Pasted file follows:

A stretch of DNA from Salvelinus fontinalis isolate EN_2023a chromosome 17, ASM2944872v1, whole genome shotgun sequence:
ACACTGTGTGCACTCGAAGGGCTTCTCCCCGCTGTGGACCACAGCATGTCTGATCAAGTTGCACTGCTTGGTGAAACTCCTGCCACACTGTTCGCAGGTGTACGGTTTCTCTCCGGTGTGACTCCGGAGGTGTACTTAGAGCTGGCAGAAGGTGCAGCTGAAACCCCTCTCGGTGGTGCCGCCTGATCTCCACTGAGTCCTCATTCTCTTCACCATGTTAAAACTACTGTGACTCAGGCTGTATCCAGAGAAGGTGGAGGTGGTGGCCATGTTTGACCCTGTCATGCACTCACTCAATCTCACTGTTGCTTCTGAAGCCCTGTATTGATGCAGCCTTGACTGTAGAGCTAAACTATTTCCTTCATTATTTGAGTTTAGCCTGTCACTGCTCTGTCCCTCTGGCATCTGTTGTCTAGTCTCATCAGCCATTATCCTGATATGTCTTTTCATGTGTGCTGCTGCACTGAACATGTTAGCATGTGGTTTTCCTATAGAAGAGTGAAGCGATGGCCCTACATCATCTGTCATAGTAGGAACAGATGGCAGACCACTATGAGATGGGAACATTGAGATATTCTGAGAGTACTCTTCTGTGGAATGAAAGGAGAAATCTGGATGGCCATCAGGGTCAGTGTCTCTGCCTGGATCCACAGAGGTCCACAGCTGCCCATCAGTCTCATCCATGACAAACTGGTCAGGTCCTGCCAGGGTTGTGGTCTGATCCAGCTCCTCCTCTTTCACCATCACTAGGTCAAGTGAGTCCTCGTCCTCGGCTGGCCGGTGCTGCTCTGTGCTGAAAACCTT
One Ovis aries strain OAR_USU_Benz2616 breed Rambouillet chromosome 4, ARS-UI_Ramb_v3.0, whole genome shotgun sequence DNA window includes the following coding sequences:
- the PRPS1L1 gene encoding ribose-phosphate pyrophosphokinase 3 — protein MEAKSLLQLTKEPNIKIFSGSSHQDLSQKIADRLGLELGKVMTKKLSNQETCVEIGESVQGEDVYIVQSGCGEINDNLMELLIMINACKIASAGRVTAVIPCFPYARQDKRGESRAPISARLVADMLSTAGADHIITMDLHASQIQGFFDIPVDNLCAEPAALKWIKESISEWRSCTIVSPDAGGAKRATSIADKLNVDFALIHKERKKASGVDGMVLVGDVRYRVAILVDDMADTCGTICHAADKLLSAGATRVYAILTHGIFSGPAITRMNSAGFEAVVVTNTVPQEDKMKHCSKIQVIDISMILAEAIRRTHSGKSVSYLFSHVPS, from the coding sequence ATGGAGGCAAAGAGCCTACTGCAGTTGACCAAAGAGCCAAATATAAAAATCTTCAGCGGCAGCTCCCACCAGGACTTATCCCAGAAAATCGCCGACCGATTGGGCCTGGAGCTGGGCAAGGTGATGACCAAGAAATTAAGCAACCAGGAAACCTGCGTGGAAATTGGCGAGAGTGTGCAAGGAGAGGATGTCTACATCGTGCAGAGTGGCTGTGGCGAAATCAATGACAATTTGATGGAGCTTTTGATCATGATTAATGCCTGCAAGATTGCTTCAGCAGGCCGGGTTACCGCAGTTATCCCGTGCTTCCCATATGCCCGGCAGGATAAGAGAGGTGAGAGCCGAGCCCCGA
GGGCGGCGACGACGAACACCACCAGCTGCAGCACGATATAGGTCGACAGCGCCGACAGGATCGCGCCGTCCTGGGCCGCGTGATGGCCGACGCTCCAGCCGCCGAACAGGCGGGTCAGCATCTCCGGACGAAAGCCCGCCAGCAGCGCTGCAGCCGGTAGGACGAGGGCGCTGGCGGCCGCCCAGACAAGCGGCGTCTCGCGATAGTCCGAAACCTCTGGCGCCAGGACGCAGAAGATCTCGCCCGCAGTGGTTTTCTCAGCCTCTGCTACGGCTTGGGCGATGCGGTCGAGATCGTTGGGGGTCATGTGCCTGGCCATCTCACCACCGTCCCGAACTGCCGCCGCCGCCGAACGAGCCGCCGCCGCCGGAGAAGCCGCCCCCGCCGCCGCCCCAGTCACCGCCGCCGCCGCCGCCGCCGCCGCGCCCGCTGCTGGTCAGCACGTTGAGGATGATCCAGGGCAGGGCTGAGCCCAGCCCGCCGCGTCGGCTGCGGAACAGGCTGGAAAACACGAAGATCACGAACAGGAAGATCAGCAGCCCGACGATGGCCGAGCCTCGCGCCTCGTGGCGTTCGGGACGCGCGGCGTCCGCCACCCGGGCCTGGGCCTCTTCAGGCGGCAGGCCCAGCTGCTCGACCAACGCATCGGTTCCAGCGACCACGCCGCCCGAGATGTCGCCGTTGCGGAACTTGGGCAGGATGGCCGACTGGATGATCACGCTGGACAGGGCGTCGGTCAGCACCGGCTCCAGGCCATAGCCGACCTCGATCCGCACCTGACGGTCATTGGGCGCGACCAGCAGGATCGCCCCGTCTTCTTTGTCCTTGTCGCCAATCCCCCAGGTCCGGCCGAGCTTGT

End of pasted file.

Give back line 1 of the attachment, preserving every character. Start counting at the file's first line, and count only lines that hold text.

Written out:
A stretch of DNA from Salvelinus fontinalis isolate EN_2023a chromosome 17, ASM2944872v1, whole genome shotgun sequence: